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Leucism in Two Tri-colored Bats (Perimyotis subflavus) in Texas
Melissa B. Meierhofer and Krysta D. Demere

Southeastern Naturalist, Volume 16, Issue 4 (2017): N43–N45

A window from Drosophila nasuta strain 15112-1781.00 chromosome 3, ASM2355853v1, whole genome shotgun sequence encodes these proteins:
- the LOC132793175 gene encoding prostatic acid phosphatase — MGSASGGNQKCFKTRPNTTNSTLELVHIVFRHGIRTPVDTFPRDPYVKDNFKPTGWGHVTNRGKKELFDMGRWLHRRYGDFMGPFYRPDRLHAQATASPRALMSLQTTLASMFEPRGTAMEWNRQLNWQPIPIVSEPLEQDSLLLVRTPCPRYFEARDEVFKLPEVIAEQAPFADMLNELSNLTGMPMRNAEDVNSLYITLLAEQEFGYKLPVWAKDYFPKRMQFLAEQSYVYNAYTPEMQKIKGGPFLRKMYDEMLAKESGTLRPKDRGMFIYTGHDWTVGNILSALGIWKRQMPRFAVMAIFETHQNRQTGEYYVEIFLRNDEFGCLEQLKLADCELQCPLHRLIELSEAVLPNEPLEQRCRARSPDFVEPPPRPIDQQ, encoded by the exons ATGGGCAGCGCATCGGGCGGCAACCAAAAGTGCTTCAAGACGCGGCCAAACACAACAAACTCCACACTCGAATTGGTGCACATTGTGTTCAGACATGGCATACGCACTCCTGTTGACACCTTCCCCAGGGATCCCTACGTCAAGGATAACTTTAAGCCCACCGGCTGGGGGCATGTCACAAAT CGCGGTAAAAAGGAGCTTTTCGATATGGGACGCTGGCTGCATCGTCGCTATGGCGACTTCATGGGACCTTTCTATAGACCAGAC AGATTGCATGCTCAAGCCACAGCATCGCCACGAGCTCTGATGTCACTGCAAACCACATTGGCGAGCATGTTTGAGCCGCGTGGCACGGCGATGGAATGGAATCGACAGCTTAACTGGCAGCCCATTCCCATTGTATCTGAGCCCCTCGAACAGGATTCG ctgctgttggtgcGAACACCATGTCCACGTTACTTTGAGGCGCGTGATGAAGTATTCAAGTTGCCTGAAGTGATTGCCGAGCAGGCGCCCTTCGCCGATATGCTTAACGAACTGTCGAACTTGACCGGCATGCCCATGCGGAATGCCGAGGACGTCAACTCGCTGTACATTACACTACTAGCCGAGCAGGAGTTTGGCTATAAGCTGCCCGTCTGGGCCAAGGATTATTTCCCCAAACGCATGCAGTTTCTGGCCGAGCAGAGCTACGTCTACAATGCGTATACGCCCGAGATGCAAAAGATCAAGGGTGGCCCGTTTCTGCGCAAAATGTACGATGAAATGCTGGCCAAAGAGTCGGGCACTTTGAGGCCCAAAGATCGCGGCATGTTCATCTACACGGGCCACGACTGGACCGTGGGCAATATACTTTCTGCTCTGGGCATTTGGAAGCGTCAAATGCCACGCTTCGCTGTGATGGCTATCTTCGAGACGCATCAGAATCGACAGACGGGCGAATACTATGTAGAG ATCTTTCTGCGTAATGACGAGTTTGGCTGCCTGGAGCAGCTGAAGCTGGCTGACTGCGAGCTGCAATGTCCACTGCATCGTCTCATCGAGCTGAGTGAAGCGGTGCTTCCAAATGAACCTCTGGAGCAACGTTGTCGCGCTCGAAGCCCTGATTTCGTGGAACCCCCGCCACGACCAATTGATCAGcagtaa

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N43 2017 Southeastern Naturalist Notes Vol. 16, No. 4 M.B. Meierhofer and K.D. Demere Leucism in Two Tri-colored Bats (Perimyotis subflavus) in Texas Melissa B. Meierhofer1,* and Krysta D. Demere2 Abstract - Although aberrant coloration is known to occur in mammals, few records of the phenomenon exist in the literature for North American bats. Here we report on 2 leucistic Perimyotis subflavus (Tri-colored Bats) in Leon County, TX, that had a distinct white patch on their bodies. Our observation is the third documentation of leucism in Tri-colored Bats. Introduction. Aberrant coloration, although low in frequency, has been documented across many mammal species, including an array of bats. However, few published records exist documenting pigmentation deviations in Perimyotis subflavus (F. Cuvier) (Tri-colored Bat), a species found throughout most of eastern North and Central America (Blair 1947, Bleakney 1965, Fujita and Kunz 1984, Goslin 1942, Osgood 1936, Trapido and Crowe 1942). The common pelage color of the Tri-colored Bat consists of hairs that are dark at the base, yellowish-brown in the middle, and dark at the tip (Barbour and Davis 1969, Fujita and Kunz 1984, Nason 1948). In general, Tri-colored Bats have dark wing-membranes with the localized exception of a paler, pink color on the leading edge of the wing. Their ears 1Department of Wildlife and Fisheries Sciences, Texas A&M University, College Station, TX 77843. 2Texas A&M Natural Resources Institute, College Station, TX 77843. *Corresponding author - melissa.meierhofer@ag.tamu.edu. Manuscript Editor: Roger Perry Notes of the Southeastern Naturalist, Issue 16/4, 2017 Figure 1. Observed leucism in 2 Tri-colored Bats in Leon County, TX. (A) The first bat observed with white patch across the individual’s ribcage and (B) second bat observed with white patches visual ventrally on the left and right sides. Photograph © Krysta Demere. 2017 Southeastern Naturalist Notes Vol. 16, No. 4 N44 M.B. Meierhofer and K.D. Demere and facial skin are pinkish brown (Ammerman et al. 2012). Records describing aberrant coloration for this species include leucism (i.e., reduced or absent integumentary pigmentation, but eyes remain pigmented, which separates leucism from albinism; Blair 1947, Goslin 1942), and melanism (i.e., excessive pigmentation; Bleakney 1965, Osgood 1936, Trapido and Crowe 1942). These pigmentation deviations have been reported throughout the range of the species including New Jersey (Trapido and Crowe 1942), Ohio (Goslin 1942), Texas (Blair 1947), Vermont (Osgood 1936), and Nova Scotia, Canada (Bleakney 1965). Here we report observations of leucism in 2 Tri-colored Bats from eastern Texas. Observations. On 14 December 2016, while conducting surveys at known winter roosts of Tri-colored Bats in Leon County, TX, we discovered 2 bats with leucism. We observed the first bat roosting on the ceiling of a culvert (31.33472°N, 96.009972°W) located north of Centerville, TX. This individual exhibited white coloration of the pelage across the left ribcage that extended from the dorsal to the ventral side (Fig. 1A). We counted an additional 14 Tri-colored Bats at this site, but did not notice pigmentation variation on any other roosting bat during our survey. We observed the second bat roosting on the wall of a culvert (31.337529°N, 96.010923°W) approximately 0.32 km north of the first site. This individual had white coloration of the pelage on both the left and right ventral sides (Fig. 1B). To limit disturbance, we did not handle the bat to determine if the white patches were distinctively separate, or if they converged medially across the ventral side of the individual. We observed an additional 224 Tri-colored Bats at this site with no other noticeable signs of aberrant pigmentation. Except for the localized loss of pigment, both bats displayed coloration considered normal for the species. We did not collect either bat as voucher specimens because of limitations on our scientific permit. Discussion. It is probable that some Tri-colored Bat populations have a greater tendency toward the production of abnormal coloration. Observations of melanism have been documented in 9 Tri-colored Bats, of which 5 were from Nova Scotia, Canada (Bleakney 1965), and another 3 were observed from 1 locality in Vermont (Osgood 1936). Due to the geographic proximity (0.32 km) of the 2 leucistic bats we observed in eastern Texas, it is probable that the aberrant coloration could be the result of a hereditable gene mutation within the local population. Although aberrant coloration is not rare in Tri-colored Bats (Roger Perry, US Forest Service, Hot Springs, AR, pers. comm.), there are few published accounts of these observations (Blair 1947, Bleakney 1965, Goslin 1942, Osgood 1936, Trapido and Crowe 1942). To our knowledge, only 2 literature records of leucistic Tri-colored Bats exist (Blair 1947, Goslin 1942). Therefore, our observations represent the third documented case of leucism in Tri-colored Bats, and a new locality record for aberrant coloration in this species. Acknowledgments. We thank R.L. Honeycutt for providing information on winter roosts. We are grateful to the Texas Department of Transportation, who allowed us to access culvert sites. Funding for this project was provided through the U.S. Fish and Wildlife Service's State Wildlife Grant Program (CFDA# 15.611) as administered by Texas Parks and Wildlife Department. Literature Cited Ammerman, L.K., C.L. Hice, and D.J. Schmidly. 2012. Bats of Texas. Texas A&M University Press, College Station, TX. 162 pp. Barbour, R.W., and W.H. Davis. 1969. Bats of America. University Press of Kentucky, Lexington, KY. 286 pp. Blair, W.F. 1947. A color pattern aberration in Pipistrellus subflavus subflavus. Journal of Mammalogy 29:178–179. N45 2017 Southeastern Naturalist Notes Vol. 16, No. 4 M.B. Meierhofer and K.D. Demere Bleakney, J.S. 1965. First specimens of Eastern Pipistrelle from Nova Scotia. Journal of Mammalogy 46:528–529. Fujita, M.S., and T.H. Kunz. 1984. Pipistrellus subflavus. Mammalian Species 228:1–6. Goslin, R. 1942. A bat with white wing-tips. Journal of Mammalogy 28:62. Nason, E.S. 1948. Morphology of hair of eastern North American bats. American Midland Naturalist 39:345–361. Osgood, F.L. 1936. Melanistic pipistrelles. Journal of Mammalogy 17:64. Trapido, H., and P.E. Crowe. 1942. Color abnormalities in three genera of northeastern cave bats. Journal of Mammalogy 23:303–305.